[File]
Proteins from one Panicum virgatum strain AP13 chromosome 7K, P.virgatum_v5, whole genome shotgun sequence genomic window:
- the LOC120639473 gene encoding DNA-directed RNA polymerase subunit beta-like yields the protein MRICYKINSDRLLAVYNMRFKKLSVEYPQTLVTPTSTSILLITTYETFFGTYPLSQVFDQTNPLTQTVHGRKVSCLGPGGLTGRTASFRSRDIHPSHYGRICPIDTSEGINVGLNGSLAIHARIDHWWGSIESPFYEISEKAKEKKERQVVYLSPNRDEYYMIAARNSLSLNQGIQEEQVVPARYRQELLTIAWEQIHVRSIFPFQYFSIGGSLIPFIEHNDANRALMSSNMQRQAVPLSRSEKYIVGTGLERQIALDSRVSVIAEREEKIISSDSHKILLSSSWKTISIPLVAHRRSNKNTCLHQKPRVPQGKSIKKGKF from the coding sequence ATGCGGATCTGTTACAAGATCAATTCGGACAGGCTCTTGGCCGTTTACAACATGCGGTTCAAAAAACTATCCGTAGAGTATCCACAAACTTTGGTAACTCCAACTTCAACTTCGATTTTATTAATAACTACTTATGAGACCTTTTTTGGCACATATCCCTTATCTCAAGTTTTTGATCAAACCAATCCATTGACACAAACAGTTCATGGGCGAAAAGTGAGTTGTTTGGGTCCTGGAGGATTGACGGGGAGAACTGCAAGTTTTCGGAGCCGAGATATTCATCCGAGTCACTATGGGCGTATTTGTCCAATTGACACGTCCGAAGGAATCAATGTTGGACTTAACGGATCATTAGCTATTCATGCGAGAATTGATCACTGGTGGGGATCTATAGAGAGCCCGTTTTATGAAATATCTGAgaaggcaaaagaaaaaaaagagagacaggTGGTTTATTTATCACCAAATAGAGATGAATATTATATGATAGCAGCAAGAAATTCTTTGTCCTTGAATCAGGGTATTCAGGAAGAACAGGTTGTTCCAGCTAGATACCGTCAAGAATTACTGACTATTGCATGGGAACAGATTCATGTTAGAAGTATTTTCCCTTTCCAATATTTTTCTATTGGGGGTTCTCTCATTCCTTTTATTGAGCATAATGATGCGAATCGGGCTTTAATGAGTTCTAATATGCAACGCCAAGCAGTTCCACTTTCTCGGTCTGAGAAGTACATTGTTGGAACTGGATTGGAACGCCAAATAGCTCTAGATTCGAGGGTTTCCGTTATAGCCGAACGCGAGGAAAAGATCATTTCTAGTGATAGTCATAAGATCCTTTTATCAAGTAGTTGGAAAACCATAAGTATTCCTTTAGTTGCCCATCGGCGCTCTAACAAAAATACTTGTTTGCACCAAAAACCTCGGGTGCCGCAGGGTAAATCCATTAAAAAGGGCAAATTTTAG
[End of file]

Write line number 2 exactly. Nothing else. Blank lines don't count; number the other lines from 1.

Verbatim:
- the LOC120639473 gene encoding DNA-directed RNA polymerase subunit beta-like yields the protein MRICYKINSDRLLAVYNMRFKKLSVEYPQTLVTPTSTSILLITTYETFFGTYPLSQVFDQTNPLTQTVHGRKVSCLGPGGLTGRTASFRSRDIHPSHYGRICPIDTSEGINVGLNGSLAIHARIDHWWGSIESPFYEISEKAKEKKERQVVYLSPNRDEYYMIAARNSLSLNQGIQEEQVVPARYRQELLTIAWEQIHVRSIFPFQYFSIGGSLIPFIEHNDANRALMSSNMQRQAVPLSRSEKYIVGTGLERQIALDSRVSVIAEREEKIISSDSHKILLSSSWKTISIPLVAHRRSNKNTCLHQKPRVPQGKSIKKGKF from the coding sequence ATGCGGATCTGTTACAAGATCAATTCGGACAGGCTCTTGGCCGTTTACAACATGCGGTTCAAAAAACTATCCGTAGAGTATCCACAAACTTTGGTAACTCCAACTTCAACTTCGATTTTATTAATAACTACTTATGAGACCTTTTTTGGCACATATCCCTTATCTCAAGTTTTTGATCAAACCAATCCATTGACACAAACAGTTCATGGGCGAAAAGTGAGTTGTTTGGGTCCTGGAGGATTGACGGGGAGAACTGCAAGTTTTCGGAGCCGAGATATTCATCCGAGTCACTATGGGCGTATTTGTCCAATTGACACGTCCGAAGGAATCAATGTTGGACTTAACGGATCATTAGCTATTCATGCGAGAATTGATCACTGGTGGGGATCTATAGAGAGCCCGTTTTATGAAATATCTGAgaaggcaaaagaaaaaaaagagagacaggTGGTTTATTTATCACCAAATAGAGATGAATATTATATGATAGCAGCAAGAAATTCTTTGTCCTTGAATCAGGGTATTCAGGAAGAACAGGTTGTTCCAGCTAGATACCGTCAAGAATTACTGACTATTGCATGGGAACAGATTCATGTTAGAAGTATTTTCCCTTTCCAATATTTTTCTATTGGGGGTTCTCTCATTCCTTTTATTGAGCATAATGATGCGAATCGGGCTTTAATGAGTTCTAATATGCAACGCCAAGCAGTTCCACTTTCTCGGTCTGAGAAGTACATTGTTGGAACTGGATTGGAACGCCAAATAGCTCTAGATTCGAGGGTTTCCGTTATAGCCGAACGCGAGGAAAAGATCATTTCTAGTGATAGTCATAAGATCCTTTTATCAAGTAGTTGGAAAACCATAAGTATTCCTTTAGTTGCCCATCGGCGCTCTAACAAAAATACTTGTTTGCACCAAAAACCTCGGGTGCCGCAGGGTAAATCCATTAAAAAGGGCAAATTTTAG